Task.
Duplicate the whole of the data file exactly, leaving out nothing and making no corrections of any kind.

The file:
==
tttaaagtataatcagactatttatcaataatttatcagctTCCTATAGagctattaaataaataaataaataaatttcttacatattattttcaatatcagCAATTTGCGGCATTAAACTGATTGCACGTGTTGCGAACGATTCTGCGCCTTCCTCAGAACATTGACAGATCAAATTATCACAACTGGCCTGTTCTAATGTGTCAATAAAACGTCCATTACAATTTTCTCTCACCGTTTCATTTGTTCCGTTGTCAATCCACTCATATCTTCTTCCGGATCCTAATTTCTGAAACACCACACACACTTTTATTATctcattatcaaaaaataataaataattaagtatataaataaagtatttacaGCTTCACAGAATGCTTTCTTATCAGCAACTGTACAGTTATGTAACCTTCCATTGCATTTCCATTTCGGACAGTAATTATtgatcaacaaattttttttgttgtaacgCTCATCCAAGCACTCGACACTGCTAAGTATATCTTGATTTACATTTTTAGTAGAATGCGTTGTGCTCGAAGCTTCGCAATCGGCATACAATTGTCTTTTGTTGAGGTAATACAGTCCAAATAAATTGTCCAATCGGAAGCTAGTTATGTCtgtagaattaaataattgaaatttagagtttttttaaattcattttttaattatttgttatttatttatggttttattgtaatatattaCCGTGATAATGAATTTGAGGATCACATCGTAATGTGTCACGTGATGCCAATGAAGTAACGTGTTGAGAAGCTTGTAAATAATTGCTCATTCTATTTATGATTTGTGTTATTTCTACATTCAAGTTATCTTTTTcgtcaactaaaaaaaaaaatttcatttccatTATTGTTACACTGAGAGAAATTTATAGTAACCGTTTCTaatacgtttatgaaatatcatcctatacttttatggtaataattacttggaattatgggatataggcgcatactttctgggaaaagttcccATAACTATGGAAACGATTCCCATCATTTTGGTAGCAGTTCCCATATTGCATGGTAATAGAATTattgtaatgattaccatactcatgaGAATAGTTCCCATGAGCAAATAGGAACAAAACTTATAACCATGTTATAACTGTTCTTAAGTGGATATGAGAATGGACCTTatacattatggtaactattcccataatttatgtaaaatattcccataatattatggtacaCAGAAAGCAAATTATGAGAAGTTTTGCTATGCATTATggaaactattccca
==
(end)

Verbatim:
tttaaagtataatcagactatttatcaataatttatcagctTCCTATAGagctattaaataaataaataaataaatttcttacatattattttcaatatcagCAATTTGCGGCATTAAACTGATTGCACGTGTTGCGAACGATTCTGCGCCTTCCTCAGAACATTGACAGATCAAATTATCACAACTGGCCTGTTCTAATGTGTCAATAAAACGTCCATTACAATTTTCTCTCACCGTTTCATTTGTTCCGTTGTCAATCCACTCATATCTTCTTCCGGATCCTAATTTCTGAAACACCACACACACTTTTATTATctcattatcaaaaaataataaataattaagtatataaataaagtatttacaGCTTCACAGAATGCTTTCTTATCAGCAACTGTACAGTTATGTAACCTTCCATTGCATTTCCATTTCGGACAGTAATTATtgatcaacaaattttttttgttgtaacgCTCATCCAAGCACTCGACACTGCTAAGTATATCTTGATTTACATTTTTAGTAGAATGCGTTGTGCTCGAAGCTTCGCAATCGGCATACAATTGTCTTTTGTTGAGGTAATACAGTCCAAATAAATTGTCCAATCGGAAGCTAGTTATGTCtgtagaattaaataattgaaatttagagtttttttaaattcattttttaattatttgttatttatttatggttttattgtaatatattaCCGTGATAATGAATTTGAGGATCACATCGTAATGTGTCACGTGATGCCAATGAAGTAACGTGTTGAGAAGCTTGTAAATAATTGCTCATTCTATTTATGATTTGTGTTATTTCTACATTCAAGTTATCTTTTTcgtcaactaaaaaaaaaaatttcatttccatTATTGTTACACTGAGAGAAATTTATAGTAACCGTTTCTaatacgtttatgaaatatcatcctatacttttatggtaataattacttggaattatgggatataggcgcatactttctgggaaaagttcccATAACTATGGAAACGATTCCCATCATTTTGGTAGCAGTTCCCATATTGCATGGTAATAGAATTattgtaatgattaccatactcatgaGAATAGTTCCCATGAGCAAATAGGAACAAAACTTATAACCATGTTATAACTGTTCTTAAGTGGATATGAGAATGGACCTTatacattatggtaactattcccataatttatgtaaaatattcccataatattatggtacaCAGAAAGCAAATTATGAGAAGTTTTGCTATGCATTATggaaactattccca